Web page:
Frequently Asked Questions
The Bible Academy was established as a premier online theology school. It is dedicated to educating future leaders in religious life and thought, and is open to students from all denominations and walks of faith.
Seminaries are typically affiliated with a particular religious denomination and may or may not be affiliated with a specific church.
We recommend that you contact the denominational seminaries that interest you for additional information about their programs, resources, and student life. We are happy to share detailed information about the Bible Academy.
Can I still study with the Bible Academy?
Yes! Our students come from a variety of spiritual and religious backgrounds, including non-religious backgrounds. While some of our students come with a faith tradition, we have a number of students that are not affiliated with a religious tradition.
What all of our students share in common is a willingness to explore the complexities of religious thought and life through academic curiosity and practical engagement.
Our graduates go on to a wide variety of professions and vocations, including ordained and lay ministry; chaplaincy; higher education teaching and research; public and private secondary education; community development, advocacy, and human services; management and consulting—especially nonprofit; public policy, law, conflict resolution, and mediation; arts, publishing, communications, and media. The training our students receive is meant to prepare graduates for important work across many different fields.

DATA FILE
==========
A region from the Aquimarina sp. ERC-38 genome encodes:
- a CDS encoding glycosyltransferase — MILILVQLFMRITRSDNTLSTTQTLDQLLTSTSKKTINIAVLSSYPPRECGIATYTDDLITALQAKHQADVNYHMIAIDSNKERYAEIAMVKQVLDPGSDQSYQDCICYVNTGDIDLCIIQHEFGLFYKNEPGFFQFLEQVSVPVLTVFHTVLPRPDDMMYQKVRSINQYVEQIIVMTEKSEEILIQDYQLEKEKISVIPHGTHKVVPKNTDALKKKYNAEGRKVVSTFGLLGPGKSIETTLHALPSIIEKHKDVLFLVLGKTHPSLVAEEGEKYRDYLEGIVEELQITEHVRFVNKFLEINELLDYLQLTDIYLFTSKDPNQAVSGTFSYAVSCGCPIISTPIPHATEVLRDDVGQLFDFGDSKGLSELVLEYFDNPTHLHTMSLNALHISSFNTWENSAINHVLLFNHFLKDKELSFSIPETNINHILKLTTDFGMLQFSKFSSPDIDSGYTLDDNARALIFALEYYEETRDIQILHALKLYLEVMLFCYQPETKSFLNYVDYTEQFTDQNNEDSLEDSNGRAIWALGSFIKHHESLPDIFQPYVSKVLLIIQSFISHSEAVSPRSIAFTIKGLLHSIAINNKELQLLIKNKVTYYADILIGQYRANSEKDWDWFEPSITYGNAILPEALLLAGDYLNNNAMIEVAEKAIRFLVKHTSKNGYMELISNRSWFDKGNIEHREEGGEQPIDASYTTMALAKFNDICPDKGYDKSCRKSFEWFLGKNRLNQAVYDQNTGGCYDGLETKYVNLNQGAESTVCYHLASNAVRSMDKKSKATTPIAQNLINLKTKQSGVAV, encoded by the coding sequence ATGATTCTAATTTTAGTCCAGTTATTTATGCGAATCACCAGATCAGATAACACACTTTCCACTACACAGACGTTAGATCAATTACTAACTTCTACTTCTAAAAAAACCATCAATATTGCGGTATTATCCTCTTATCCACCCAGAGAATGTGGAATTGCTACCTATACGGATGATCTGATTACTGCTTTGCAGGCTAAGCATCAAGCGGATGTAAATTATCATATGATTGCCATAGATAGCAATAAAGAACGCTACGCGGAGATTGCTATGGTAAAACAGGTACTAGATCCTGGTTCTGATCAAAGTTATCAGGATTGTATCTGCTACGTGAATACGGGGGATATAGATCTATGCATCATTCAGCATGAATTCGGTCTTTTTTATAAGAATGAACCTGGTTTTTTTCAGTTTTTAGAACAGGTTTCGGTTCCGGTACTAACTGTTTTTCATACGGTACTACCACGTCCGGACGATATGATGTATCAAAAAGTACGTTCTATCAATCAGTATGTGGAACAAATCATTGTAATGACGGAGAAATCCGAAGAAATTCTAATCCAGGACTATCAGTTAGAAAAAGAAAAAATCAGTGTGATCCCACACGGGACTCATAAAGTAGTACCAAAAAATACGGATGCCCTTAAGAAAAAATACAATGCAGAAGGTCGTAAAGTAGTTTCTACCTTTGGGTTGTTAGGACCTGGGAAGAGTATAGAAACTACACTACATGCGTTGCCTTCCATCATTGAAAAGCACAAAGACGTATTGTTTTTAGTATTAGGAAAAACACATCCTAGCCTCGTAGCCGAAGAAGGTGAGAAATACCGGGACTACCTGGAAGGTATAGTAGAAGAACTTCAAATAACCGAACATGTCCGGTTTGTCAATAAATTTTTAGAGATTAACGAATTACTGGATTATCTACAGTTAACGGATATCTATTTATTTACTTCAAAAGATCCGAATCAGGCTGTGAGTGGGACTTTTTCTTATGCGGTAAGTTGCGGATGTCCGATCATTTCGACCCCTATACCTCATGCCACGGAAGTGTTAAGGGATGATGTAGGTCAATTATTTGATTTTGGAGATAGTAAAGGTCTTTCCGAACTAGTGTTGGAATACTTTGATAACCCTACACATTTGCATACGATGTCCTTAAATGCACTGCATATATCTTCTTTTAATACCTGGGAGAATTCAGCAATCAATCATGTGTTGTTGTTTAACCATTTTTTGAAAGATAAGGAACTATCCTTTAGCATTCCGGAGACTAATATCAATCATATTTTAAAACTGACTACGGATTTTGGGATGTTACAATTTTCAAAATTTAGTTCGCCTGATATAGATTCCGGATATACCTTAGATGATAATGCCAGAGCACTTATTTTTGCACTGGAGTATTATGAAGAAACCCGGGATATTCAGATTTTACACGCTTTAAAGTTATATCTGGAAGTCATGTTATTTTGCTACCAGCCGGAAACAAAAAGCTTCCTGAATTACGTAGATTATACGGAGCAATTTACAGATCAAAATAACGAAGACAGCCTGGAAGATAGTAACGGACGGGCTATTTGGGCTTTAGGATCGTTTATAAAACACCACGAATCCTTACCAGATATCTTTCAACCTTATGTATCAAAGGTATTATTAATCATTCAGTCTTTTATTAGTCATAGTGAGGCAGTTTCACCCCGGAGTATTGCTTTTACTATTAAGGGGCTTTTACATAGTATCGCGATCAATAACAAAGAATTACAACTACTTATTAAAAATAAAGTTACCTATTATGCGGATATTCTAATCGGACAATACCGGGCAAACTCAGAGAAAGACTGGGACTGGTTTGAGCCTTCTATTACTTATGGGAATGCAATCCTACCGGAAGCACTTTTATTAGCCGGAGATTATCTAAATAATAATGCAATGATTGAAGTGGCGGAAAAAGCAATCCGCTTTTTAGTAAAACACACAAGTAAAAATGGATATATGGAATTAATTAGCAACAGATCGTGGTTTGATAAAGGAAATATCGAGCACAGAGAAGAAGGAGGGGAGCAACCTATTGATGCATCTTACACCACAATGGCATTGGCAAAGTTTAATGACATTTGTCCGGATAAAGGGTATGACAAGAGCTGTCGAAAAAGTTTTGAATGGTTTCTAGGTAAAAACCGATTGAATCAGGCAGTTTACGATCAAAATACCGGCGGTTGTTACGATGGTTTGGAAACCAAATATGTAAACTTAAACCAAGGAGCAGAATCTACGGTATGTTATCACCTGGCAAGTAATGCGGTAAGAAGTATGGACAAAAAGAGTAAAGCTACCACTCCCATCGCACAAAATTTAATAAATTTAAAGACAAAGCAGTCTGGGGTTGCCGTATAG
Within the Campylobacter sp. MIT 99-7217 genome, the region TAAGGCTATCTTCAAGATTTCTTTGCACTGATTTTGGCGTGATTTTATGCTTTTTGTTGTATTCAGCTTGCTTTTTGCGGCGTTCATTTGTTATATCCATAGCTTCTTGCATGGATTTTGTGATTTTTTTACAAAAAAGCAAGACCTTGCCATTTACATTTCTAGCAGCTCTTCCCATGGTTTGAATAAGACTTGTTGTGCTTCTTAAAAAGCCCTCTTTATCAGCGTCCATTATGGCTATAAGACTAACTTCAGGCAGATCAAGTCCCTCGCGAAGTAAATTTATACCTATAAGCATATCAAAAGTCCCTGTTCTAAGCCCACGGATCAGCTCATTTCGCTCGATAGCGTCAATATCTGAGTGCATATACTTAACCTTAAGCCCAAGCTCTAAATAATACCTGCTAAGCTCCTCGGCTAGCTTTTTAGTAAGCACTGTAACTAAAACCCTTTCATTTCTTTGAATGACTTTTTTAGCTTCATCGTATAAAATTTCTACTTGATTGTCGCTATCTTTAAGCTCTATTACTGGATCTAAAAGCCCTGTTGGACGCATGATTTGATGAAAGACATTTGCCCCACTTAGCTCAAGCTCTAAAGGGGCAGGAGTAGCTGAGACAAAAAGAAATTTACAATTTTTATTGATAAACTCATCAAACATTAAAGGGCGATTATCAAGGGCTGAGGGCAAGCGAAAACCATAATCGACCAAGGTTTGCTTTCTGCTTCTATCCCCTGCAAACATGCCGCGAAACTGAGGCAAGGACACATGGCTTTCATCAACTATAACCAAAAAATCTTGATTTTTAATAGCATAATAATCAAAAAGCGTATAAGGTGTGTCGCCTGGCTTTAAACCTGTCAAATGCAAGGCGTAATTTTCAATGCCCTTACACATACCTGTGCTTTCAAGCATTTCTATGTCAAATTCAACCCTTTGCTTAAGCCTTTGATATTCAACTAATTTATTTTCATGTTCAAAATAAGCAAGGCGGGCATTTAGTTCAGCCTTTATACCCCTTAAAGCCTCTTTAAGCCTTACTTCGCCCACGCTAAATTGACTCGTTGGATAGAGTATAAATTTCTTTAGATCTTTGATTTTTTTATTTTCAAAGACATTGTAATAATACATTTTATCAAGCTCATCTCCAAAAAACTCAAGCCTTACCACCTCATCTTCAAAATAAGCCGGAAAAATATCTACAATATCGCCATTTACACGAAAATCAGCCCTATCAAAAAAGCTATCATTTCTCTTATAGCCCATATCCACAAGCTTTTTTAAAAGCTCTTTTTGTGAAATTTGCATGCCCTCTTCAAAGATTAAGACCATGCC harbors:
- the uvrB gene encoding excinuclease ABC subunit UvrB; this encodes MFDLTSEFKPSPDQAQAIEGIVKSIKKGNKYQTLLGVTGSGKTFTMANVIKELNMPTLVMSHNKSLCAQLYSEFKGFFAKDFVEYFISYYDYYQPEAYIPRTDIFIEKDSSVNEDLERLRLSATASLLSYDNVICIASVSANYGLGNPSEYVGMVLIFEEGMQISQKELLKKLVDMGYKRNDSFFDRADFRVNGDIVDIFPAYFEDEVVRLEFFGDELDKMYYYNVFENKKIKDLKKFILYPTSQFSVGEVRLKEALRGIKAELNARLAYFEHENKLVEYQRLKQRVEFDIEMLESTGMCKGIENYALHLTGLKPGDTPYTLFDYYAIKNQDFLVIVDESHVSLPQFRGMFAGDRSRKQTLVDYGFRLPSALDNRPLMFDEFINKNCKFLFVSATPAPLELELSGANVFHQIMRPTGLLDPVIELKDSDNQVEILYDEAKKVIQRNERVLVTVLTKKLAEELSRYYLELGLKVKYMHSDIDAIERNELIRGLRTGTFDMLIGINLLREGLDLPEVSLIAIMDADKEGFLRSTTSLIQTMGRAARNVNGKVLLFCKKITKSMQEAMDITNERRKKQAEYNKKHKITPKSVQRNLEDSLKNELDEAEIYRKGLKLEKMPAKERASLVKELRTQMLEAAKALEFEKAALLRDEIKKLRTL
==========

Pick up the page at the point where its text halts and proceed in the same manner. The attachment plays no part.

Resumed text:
We do require interviews for applicants. Please visit our Admissions page to get to know our process and schedule a consultation call with an admissions officer.
As we are open to people from all denominations and backgrounds, including those of no faith affiliation, our community boasts a diverse group of people. Our student body represents over 40 different denominations including those from the Episcopal, Roman Catholic, Lutheran, Presbyterian Methodist, Baptist, Evangelical, and non-denominational traditions.